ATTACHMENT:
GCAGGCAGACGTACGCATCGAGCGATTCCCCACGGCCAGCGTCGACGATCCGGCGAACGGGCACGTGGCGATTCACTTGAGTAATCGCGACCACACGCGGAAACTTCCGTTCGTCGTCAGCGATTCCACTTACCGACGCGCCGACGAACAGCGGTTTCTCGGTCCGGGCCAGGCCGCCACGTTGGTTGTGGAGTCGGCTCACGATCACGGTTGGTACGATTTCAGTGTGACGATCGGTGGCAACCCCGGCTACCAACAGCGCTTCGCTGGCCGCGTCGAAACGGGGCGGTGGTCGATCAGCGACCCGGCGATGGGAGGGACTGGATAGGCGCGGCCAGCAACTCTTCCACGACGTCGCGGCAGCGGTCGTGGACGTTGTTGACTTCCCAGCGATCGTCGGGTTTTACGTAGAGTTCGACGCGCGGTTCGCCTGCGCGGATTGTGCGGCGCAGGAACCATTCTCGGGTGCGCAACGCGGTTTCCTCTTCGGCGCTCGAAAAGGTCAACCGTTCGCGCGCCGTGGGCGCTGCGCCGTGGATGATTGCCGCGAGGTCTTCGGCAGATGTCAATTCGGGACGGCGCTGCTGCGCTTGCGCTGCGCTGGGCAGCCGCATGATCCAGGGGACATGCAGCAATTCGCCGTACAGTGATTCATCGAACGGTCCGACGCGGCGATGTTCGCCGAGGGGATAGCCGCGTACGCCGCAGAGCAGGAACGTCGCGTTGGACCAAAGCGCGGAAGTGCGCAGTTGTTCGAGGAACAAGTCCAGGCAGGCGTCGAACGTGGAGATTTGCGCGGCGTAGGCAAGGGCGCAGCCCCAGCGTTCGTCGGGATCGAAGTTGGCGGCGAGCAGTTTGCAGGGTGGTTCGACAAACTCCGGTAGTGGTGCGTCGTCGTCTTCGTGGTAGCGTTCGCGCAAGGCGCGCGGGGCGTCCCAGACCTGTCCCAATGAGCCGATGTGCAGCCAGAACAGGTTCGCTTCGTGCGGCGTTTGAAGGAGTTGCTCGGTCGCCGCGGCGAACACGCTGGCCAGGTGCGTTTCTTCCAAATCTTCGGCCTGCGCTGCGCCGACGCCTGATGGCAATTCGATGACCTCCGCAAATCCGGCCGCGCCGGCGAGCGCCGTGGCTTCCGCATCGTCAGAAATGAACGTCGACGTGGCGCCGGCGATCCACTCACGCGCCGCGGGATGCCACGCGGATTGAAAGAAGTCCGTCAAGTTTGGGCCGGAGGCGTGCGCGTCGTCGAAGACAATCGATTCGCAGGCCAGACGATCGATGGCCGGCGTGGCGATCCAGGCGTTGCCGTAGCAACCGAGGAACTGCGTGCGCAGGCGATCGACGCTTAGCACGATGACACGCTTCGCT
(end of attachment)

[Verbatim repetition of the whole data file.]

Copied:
GCAGGCAGACGTACGCATCGAGCGATTCCCCACGGCCAGCGTCGACGATCCGGCGAACGGGCACGTGGCGATTCACTTGAGTAATCGCGACCACACGCGGAAACTTCCGTTCGTCGTCAGCGATTCCACTTACCGACGCGCCGACGAACAGCGGTTTCTCGGTCCGGGCCAGGCCGCCACGTTGGTTGTGGAGTCGGCTCACGATCACGGTTGGTACGATTTCAGTGTGACGATCGGTGGCAACCCCGGCTACCAACAGCGCTTCGCTGGCCGCGTCGAAACGGGGCGGTGGTCGATCAGCGACCCGGCGATGGGAGGGACTGGATAGGCGCGGCCAGCAACTCTTCCACGACGTCGCGGCAGCGGTCGTGGACGTTGTTGACTTCCCAGCGATCGTCGGGTTTTACGTAGAGTTCGACGCGCGGTTCGCCTGCGCGGATTGTGCGGCGCAGGAACCATTCTCGGGTGCGCAACGCGGTTTCCTCTTCGGCGCTCGAAAAGGTCAACCGTTCGCGCGCCGTGGGCGCTGCGCCGTGGATGATTGCCGCGAGGTCTTCGGCAGATGTCAATTCGGGACGGCGCTGCTGCGCTTGCGCTGCGCTGGGCAGCCGCATGATCCAGGGGACATGCAGCAATTCGCCGTACAGTGATTCATCGAACGGTCCGACGCGGCGATGTTCGCCGAGGGGATAGCCGCGTACGCCGCAGAGCAGGAACGTCGCGTTGGACCAAAGCGCGGAAGTGCGCAGTTGTTCGAGGAACAAGTCCAGGCAGGCGTCGAACGTGGAGATTTGCGCGGCGTAGGCAAGGGCGCAGCCCCAGCGTTCGTCGGGATCGAAGTTGGCGGCGAGCAGTTTGCAGGGTGGTTCGACAAACTCCGGTAGTGGTGCGTCGTCGTCTTCGTGGTAGCGTTCGCGCAAGGCGCGCGGGGCGTCCCAGACCTGTCCCAATGAGCCGATGTGCAGCCAGAACAGGTTCGCTTCGTGCGGCGTTTGAAGGAGTTGCTCGGTCGCCGCGGCGAACACGCTGGCCAGGTGCGTTTCTTCCAAATCTTCGGCCTGCGCTGCGCCGACGCCTGATGGCAATTCGATGACCTCCGCAAATCCGGCCGCGCCGGCGAGCGCCGTGGCTTCCGCATCGTCAGAAATGAACGTCGACGTGGCGCCGGCGATCCACTCACGCGCCGCGGGATGCCACGCGGATTGAAAGAAGTCCGTCAAGTTTGGGCCGGAGGCGTGCGCGTCGTCGAAGACAATCGATTCGCAGGCCAGACGATCGATGGCCGGCGTGGCGATCCAGGCGTTGCCGTAGCAACCGAGGAACTGCGTGCGCAGGCGATCGACGCTTAGCACGATGACACGCTTCGCT